The latest unemployment data show Michigan is trending downward to reach its lowest number of claimants since the start of the pandemic.
According to the Bureau of Labor Statistics, Michigan had about 530,000 people claiming unemployment for the week ending June 12.
The state had seen between 600,000 and 900,000 people claiming unemployment benefits every week since the start of the year. Previously, the smallest drop was in February with about 590,000 people claiming benefits.
There were 1,862 new claimants added for the week ending June 19. Michigan was one of only three states with an increase of over 1,000 new applicants for that period. The state cited layoffs in the auto industry as the reason for the rise.
Looking at national trends, personal finance website WalletHub places Michigan at No.5 in the recovery since last week and No.13 since the start of the pandemic. WalletHub’s analysis found that Michigan’s jobless claims this week were the fourth smallest increase nationwide since 2020.
Compared to the same period last year, jobless claims in Michigan were down 84.83%. Comparing the same week to pre-pandemic claims in 2019, Michigan had 15.66% fewer new claims, according to WalletHub.
(Can’t see the graph? Click here.)
Michigan is still among the states – about half the country – that have not given up on the extra $ 300 in federal unemployment benefits. Of Michigan residents claiming unemployment, approximately 439,000 claim federal benefits.
An analysis by a progressive think tank The Century Foundation found that states that have ended the federal supplemental unemployment offer are below the national average for replacement rates. Replacement rates estimate how much of a worker’s salary before being unemployed is covered by unemployment benefits.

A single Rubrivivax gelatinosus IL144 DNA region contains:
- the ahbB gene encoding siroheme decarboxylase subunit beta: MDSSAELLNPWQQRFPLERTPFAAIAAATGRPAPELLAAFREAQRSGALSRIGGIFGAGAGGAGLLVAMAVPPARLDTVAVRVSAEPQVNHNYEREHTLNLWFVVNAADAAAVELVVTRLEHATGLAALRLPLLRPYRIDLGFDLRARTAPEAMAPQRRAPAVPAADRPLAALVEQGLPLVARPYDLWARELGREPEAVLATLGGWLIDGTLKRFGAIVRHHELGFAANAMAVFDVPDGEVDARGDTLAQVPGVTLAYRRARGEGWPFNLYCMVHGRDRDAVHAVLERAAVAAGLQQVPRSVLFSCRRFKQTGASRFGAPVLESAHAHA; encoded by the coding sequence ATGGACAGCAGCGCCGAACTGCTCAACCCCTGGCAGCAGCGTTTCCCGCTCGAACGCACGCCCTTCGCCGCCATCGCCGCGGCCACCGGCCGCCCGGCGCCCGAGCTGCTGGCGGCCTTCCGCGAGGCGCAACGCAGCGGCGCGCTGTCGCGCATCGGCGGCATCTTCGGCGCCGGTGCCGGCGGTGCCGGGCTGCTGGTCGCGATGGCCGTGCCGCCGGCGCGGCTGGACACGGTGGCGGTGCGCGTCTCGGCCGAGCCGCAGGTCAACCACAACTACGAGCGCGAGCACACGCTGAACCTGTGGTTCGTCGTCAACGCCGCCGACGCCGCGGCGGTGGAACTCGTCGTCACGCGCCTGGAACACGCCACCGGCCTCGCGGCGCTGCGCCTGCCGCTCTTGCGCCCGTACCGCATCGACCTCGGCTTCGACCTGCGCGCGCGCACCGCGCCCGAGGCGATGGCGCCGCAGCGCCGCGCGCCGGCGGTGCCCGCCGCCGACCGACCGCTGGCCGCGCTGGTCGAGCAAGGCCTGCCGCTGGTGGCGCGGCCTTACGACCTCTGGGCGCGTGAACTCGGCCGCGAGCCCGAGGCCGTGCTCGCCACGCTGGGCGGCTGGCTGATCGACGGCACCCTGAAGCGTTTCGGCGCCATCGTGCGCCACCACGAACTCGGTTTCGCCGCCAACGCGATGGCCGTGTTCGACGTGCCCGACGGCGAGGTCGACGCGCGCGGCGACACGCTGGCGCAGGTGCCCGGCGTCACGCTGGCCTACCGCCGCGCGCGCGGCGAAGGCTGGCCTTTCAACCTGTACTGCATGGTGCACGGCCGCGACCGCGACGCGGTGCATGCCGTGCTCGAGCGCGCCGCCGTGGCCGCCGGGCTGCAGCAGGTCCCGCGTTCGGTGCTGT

Michigan exceeds the national average of 59% with a replacement rate of 72.2%.
Neighboring states of Ohio and Indiana have both ended additional federal payments. In Ohio, this rate is 43.3% and in Indiana 33.3%.
Nationally, federal claims for pandemic unemployment assistance, pandemic emergency unemployment compensation and extended benefits are all declining.
Related: Unemployment offices will reopen for appointments on June 30; no appointment
June also marks the first month since Michigan reinstated its job search obligation after it was suspended during the pandemic. Job search is mandatory for those receiving benefits under the state’s regular unemployment insurance program as well as federal benefit programs.
Governor Gretchen Whitmer recently announced that $ 3.8 million will be invested in the Michigan Works employment program! to fund individual job search counseling for those who are eligible for the Re-employment and Eligibility Assessment Services (RESEA) program.
It is estimated that this funding will serve 21,476 applicants. This funding neither extends nor contributes to the services, but rather finances RESEA staff.
The most recent federal data puts Michigan’s unemployment rate for May at 5%, breaking the field nationally, tied with Ohio and Tennessee for the 25th rankings, according to the Bureau of Labor Statistics.
For comparison, in May 2020, Michigan’s unemployment rate was 20.8%.
The US Department of Labor said the overall unemployment rate was 5.9% for June. The United States added 850,000 jobs to the economy, including 343,000 jobs in recreation and hospitality. The economy is growing faster than at any time in 40 years, according to the Ministry of Labor.
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